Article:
Winter can dish out some of the worst survival conditions of any season, and this winter seems to be hanging on with a vengeance. Cold winter weather is often a common factor in emergency situations. A snowshoe trip gone hypothermic, a vehicle stuck in a snow bank, even a slip and fall into cold water—any of these and countless other scenarios could leave you scrambling for survival. But the cold isn’t new territory in the human experience. For millennia, people have been getting by with little and making what they need to survive in the frosty wastelands of the world. You can too. Here are two indispensable items that might save you in this frigid season.
If you can’t see, then you probably can’t survive long in the outdoors. It only takes a day without UV-protection lenses for the combination of sun and snow to temporarily take your sight. The painful and debilitating malady known as snow blindness is essentially a sunburn inside the eye. Treatment is simple for this problem, though time consuming. The remedy is 18-24 hours of rest, ideally with the eyes closed. It’s best to bandage the eyes and administer pain medicine to ease the burning. In the end, the eyes will heal themselves. Although it’s obviously better to prevent this odd and agonizing injury from the start.
Improvised snow goggles can greatly limit the amount of light entering the eye and help reduce the chance of snow blindness. They can be fashioned from duct tape, strips of cloth, a soft strip of leather, or even inner bark strips. Select a piece of material that is wide enough to cover your eyes (duct tape is just right) and long enough to wrap around your head and fasten. Cloth is easy to tie, so it can be knotted in place; leather can be fitted with a toggle or button; and the duct tape can stick to itself. For quick-and-dirty duct tape snow goggles, tear off a piece of tape a little over two feet long. Fold it almost in half and let the sticky sides adhere to each other. The offset gives you a sticky tab on one end of the tape to fasten the band to itself. Next, lay the strip on a smooth log or similar surface. With a sharp knife, cut slits 2 inches long and about 3/16 inch wide, spaced where your eyes would be. Wrap the strip around your head, stick the tape to itself and you’re done. These are also good for blocking the glare of the sun in deserts and on the open water.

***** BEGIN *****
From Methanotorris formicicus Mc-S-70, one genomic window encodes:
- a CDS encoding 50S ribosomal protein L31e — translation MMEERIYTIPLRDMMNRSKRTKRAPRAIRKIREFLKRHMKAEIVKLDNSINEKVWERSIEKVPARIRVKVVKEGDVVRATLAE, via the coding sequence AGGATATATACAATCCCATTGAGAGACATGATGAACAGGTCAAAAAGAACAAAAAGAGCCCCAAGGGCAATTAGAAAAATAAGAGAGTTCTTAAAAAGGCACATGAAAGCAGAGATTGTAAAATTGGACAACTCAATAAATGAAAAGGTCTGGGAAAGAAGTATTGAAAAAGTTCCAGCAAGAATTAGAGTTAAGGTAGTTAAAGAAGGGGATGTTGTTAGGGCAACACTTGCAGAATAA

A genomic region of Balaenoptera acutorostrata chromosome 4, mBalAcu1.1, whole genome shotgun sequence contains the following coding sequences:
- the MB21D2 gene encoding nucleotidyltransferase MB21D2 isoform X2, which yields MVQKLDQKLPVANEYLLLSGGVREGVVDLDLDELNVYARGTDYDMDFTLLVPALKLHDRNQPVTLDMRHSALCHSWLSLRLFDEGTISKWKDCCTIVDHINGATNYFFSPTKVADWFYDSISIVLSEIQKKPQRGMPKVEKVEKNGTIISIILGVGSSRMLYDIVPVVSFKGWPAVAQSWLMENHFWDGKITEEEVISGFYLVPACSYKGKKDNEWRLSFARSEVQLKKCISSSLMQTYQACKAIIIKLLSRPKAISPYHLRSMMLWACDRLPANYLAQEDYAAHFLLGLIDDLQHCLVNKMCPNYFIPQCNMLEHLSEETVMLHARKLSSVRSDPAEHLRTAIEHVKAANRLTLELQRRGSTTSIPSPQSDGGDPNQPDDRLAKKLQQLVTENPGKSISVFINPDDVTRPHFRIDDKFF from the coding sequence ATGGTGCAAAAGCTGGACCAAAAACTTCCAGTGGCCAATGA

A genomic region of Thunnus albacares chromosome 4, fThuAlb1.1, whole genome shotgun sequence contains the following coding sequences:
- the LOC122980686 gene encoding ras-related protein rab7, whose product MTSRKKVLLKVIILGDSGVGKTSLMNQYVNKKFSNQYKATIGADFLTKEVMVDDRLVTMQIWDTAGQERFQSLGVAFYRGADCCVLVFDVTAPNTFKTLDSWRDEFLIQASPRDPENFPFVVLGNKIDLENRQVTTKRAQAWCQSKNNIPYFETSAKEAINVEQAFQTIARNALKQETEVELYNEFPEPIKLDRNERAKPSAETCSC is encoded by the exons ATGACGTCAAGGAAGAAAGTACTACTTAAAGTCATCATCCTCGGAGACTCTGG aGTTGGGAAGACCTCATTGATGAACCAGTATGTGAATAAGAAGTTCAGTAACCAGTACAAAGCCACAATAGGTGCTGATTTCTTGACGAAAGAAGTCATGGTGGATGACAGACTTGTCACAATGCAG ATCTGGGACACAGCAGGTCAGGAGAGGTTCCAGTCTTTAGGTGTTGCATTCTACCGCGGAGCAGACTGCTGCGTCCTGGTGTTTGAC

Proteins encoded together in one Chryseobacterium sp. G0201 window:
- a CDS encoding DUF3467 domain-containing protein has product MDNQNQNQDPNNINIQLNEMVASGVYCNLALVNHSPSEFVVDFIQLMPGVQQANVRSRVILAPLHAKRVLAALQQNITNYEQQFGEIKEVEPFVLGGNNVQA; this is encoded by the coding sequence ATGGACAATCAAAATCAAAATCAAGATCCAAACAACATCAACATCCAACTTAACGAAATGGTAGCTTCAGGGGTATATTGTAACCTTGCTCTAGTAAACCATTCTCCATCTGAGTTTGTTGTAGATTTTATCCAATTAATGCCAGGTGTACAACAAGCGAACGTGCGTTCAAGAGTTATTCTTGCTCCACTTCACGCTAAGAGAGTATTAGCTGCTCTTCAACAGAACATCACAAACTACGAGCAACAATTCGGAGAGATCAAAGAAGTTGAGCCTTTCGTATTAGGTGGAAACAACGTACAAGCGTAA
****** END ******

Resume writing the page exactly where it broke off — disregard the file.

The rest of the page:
Rather than having to “post hole” your way through deep snow, fashion some snowshoes. Even the most quick and crude set will keep you from sinking so deeply into the white stuff. Lash needle-covered evergreen boughs two to three feet long to your feet to provide some additional weight displacement. Thick and rigid slabs of tree bark can do the same, though are trickier to walk in. The best approach is to make snowshoes that actually look and work like snowshoes. First, bend a couple flexible branches or saplings into the classic teardrop shape. Lash the ends tighter and lash a sturdy stick across the middle of each for your pivot point. Add some cordage webbing, a basket-weave of slender sticks, or even duct tape strips to fill in the frame. Once satisfied or out of material, affix them to your boots. Of course, these will be laughable imitations of proper snowshoes, but in the end you’re just trying to make your feet bigger, and these can help you accomplish that task.